Human Rights in Ukraine


Court sends case over “anti-Yanukovych graffiti” back to police


If we can’t say the President is a former prisoner, arrest us for saying 2 + 2 = 4

On 11 April around 20 young people gathered outside the Voroshylovsky District Court in Donetsk.  Their banners read: “The capital of Ukraine is Kyiv”; “2 + 2 = 4”, and others.  One of the demonstrators, Dmytro Dyadyk explained to that “whether we like it or not, our President did serve prison sentences and that is just as much an obvious fact as that 2 + 2 = 4”.

As reported, the police and courts have of late made such affirmation of the perfectly obvious necessary.  Since the beginning of March measures have been taken against students from Kherson and Donetsk found pasting posters with a photo of Viktor Yanukovych and a slight, but crucial difference in the words of a famous Soviet song.  The relevant line in the original says “I don’t know another country [other than the USSR – translator] where people breathe so freely”.  The changed version reads: “I don’t know another country whose President is a former prisoner”

It should be noted that Viktor Yanukovych did indeed serve two prison terms on criminal charges.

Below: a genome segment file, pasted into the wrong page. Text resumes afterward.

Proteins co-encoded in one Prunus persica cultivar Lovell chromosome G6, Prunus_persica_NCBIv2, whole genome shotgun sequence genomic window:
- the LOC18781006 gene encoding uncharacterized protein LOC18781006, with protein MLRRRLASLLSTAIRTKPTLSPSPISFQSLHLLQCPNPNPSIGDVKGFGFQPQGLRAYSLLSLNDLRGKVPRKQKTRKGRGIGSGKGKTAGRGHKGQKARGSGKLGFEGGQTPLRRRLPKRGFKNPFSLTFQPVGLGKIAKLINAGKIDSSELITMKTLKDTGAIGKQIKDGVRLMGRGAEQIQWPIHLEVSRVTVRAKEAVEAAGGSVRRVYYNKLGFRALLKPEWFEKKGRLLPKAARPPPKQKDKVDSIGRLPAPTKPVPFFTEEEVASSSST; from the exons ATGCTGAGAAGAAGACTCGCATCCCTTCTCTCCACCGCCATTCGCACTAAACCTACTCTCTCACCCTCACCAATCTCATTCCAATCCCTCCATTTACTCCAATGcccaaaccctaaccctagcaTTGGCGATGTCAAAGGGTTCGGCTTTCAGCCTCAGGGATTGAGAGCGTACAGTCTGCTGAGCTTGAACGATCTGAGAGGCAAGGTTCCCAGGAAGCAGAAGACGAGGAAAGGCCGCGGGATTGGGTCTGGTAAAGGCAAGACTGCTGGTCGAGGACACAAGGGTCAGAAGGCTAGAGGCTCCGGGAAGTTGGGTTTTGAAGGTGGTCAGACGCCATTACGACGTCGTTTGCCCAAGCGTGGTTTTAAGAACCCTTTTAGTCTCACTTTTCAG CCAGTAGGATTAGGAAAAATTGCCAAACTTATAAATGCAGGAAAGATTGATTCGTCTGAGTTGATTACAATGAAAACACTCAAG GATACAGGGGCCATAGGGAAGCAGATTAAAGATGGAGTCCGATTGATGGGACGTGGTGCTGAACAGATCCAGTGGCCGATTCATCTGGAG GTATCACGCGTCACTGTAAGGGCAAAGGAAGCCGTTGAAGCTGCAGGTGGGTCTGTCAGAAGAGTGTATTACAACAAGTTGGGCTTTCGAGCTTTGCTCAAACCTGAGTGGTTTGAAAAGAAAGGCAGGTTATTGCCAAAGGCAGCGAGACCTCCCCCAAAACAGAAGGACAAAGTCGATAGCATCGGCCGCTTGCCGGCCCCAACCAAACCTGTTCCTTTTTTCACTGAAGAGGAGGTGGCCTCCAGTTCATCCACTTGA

Despite this, the two Kherson students detained on 29 February for pasting up the leaflets have been fined, with the “offence” being quite surreal. On 28 March the Dniprovsk District Court in Kherson fined them 221 UAH (a little over 20 EUR) for “spreading untruthful rumours which could arouse panic among the population or disrupt public order”, an administrative offence (Article 173-1 of the Code of Administrative Offences). 

Following the initial police actions against the two Kherson students, a group of young people, having formed the System for Collective Safety of Young People MAMA, held actions in support of them.  Three young men were detained in Donetsk.

On Wednesday at the Voroshylovsky District Court in Donetsk , Judge Buktiyarova decided to have the administrative material regarding these three young people returned to the Voroshylovsky District Police Station for additional work on the charges. She pointed out the protocol on administrative offences did not confirm the circumstances and the court had not been provided with documents presenting grounds for bringing charges under Article 173 of the Code of Administrative Offences (petty hooliganism)”.

Oleksandr Kiselyov, Dmytro Dyadyk and Bohdan Manyukhov have already lodged complaints against their unlawful detention with the City Prosecutor and to the head of the police station. They plan to continue until they are exonerated and the officials who unlawfully detained them and took them to the police station are held to answer. 

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